I am training an autoencoder on (general) image data.

I use binary crossentropy loss function, but it is not very informative when I want to evaluate the performance of my autoencoder.

An obvious performance metric would be pixel-wise MSE, but it has its own downsides, shown on some toy examples in an image from paper from Pihlgren et al.

Examples where MSE is not a useful performance metric

In the same paper, the authors suggest using perceptual loss, but it seems complicated and not well-studied.

I found some other instances of this question, but there doesn't seem to be a concensus.

I understand that it depends on the application, but I want to know if there are some general guidelines as to which performance metric to use when training autoencoders on image data.


1 Answer 1


I will answer my own question to try and provide some insights.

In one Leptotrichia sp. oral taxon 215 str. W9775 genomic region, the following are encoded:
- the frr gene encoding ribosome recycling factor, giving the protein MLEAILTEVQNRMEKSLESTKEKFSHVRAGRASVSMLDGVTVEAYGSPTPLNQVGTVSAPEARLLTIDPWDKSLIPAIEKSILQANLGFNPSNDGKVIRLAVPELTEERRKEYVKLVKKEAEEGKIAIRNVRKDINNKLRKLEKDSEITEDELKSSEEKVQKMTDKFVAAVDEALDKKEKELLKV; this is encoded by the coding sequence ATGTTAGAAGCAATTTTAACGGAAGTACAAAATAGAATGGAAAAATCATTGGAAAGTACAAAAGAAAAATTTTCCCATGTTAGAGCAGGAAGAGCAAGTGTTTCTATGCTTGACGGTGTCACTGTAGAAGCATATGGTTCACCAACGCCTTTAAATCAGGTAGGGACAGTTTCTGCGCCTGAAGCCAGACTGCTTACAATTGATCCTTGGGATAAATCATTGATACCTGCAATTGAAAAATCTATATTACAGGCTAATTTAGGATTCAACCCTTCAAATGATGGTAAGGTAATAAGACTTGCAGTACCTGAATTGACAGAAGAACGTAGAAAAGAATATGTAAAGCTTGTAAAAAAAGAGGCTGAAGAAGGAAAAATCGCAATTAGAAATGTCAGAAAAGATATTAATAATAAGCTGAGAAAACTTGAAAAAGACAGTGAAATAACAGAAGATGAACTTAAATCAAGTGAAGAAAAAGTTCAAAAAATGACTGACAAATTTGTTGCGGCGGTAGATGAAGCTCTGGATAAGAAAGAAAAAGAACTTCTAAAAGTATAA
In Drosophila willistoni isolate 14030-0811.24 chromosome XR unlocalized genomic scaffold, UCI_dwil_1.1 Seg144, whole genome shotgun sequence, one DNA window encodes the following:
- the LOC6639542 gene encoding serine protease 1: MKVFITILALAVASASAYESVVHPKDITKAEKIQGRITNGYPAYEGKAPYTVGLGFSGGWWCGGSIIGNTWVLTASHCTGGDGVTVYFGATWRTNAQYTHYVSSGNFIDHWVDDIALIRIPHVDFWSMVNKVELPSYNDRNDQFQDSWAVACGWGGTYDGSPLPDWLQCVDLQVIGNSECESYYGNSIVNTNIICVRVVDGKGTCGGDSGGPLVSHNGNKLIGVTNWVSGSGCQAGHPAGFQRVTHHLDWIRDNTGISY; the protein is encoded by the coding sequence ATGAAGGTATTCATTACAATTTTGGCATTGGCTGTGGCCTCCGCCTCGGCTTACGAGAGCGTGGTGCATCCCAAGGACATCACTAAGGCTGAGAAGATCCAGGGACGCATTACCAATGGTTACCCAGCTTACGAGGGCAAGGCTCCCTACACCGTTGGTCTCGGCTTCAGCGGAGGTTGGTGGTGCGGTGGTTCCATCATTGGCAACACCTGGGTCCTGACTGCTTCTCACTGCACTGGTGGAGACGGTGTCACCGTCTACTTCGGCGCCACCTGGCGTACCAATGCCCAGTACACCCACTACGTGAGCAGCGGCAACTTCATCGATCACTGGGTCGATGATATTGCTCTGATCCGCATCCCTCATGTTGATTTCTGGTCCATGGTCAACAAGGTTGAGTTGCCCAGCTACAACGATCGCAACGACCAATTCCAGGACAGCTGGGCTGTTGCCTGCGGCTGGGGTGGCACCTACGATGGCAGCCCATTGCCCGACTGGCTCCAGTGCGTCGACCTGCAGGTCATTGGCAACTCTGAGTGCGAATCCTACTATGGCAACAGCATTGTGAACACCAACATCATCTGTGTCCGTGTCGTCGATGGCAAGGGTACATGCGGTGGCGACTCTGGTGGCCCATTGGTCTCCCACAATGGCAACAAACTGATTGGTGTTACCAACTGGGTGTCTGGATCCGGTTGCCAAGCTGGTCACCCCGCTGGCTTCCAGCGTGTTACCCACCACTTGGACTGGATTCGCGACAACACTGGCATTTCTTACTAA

My research supervisor suggested that I should use the SSIM metric or some other well-known image processing metric (see the book "Modern Image Quality Assessment" by Wang and Bovik) for assessing the visual similarity of an images.

Another way I evaluate the performance of an autoencoder is by simply visually comparing the input and output images taken from the test set. This is by no means very scientific, but it gives a good idea whether an autoencoder is able to reconstruct the input images. One thing I would add here is that even if an autoencoder can reconstruct images perfectly, it doesn't mean that the encoding it learned is useful. For example, when I wanted similar images to be mapped to similar encodings, the autoencoder that was able to do that better was outputting more blurred reconstructed images in comparison to the autoencoder that wasn't achieving this similarity preservation (but was outputting better reconstructions).


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